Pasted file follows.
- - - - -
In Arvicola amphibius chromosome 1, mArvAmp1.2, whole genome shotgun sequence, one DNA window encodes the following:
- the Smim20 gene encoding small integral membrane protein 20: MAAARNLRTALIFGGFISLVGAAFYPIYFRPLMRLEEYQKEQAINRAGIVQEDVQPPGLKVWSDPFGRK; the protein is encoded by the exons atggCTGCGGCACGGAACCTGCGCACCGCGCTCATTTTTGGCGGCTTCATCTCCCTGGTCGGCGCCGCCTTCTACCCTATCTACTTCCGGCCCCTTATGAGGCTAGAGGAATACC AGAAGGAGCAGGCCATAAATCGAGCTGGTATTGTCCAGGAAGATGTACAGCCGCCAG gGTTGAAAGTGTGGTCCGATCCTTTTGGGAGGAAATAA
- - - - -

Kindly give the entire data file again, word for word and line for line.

In Arvicola amphibius chromosome 1, mArvAmp1.2, whole genome shotgun sequence, one DNA window encodes the following:
- the Smim20 gene encoding small integral membrane protein 20: MAAARNLRTALIFGGFISLVGAAFYPIYFRPLMRLEEYQKEQAINRAGIVQEDVQPPGLKVWSDPFGRK; the protein is encoded by the exons atggCTGCGGCACGGAACCTGCGCACCGCGCTCATTTTTGGCGGCTTCATCTCCCTGGTCGGCGCCGCCTTCTACCCTATCTACTTCCGGCCCCTTATGAGGCTAGAGGAATACC AGAAGGAGCAGGCCATAAATCGAGCTGGTATTGTCCAGGAAGATGTACAGCCGCCAG gGTTGAAAGTGTGGTCCGATCCTTTTGGGAGGAAATAA